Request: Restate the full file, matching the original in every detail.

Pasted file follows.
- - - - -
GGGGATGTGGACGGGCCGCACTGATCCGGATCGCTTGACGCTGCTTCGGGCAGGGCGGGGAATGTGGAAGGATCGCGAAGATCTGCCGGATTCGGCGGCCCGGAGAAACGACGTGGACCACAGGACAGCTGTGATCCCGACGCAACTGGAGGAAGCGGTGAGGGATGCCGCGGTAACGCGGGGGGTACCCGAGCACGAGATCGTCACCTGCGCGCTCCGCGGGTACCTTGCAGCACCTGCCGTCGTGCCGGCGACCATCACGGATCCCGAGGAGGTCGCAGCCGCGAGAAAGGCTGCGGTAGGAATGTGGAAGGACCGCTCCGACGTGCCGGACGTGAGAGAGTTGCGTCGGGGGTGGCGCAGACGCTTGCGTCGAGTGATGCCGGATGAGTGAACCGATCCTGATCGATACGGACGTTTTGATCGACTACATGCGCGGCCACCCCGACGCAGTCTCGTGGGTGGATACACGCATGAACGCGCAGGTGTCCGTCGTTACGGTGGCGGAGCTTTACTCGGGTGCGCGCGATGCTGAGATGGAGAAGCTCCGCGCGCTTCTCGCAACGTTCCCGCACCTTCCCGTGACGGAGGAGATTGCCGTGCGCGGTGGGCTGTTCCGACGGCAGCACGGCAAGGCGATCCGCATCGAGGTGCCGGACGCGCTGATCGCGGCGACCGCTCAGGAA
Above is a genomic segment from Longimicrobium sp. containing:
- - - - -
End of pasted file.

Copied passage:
GGGGATGTGGACGGGCCGCACTGATCCGGATCGCTTGACGCTGCTTCGGGCAGGGCGGGGAATGTGGAAGGATCGCGAAGATCTGCCGGATTCGGCGGCCCGGAGAAACGACGTGGACCACAGGACAGCTGTGATCCCGACGCAACTGGAGGAAGCGGTGAGGGATGCCGCGGTAACGCGGGGGGTACCCGAGCACGAGATCGTCACCTGCGCGCTCCGCGGGTACCTTGCAGCACCTGCCGTCGTGCCGGCGACCATCACGGATCCCGAGGAGGTCGCAGCCGCGAGAAAGGCTGCGGTAGGAATGTGGAAGGACCGCTCCGACGTGCCGGACGTGAGAGAGTTGCGTCGGGGGTGGCGCAGACGCTTGCGTCGAGTGATGCCGGATGAGTGAACCGATCCTGATCGATACGGACGTTTTGATCGACTACATGCGCGGCCACCCCGACGCAGTCTCGTGGGTGGATACACGCATGAACGCGCAGGTGTCCGTCGTTACGGTGGCGGAGCTTTACTCGGGTGCGCGCGATGCTGAGATGGAGAAGCTCCGCGCGCTTCTCGCAACGTTCCCGCACCTTCCCGTGACGGAGGAGATTGCCGTGCGCGGTGGGCTGTTCCGACGGCAGCACGGCAAGGCGATCCGCATCGAGGTGCCGGACGCGCTGATCGCGGCGACCGCTCAGGAA
Above is a genomic segment from Longimicrobium sp. containing: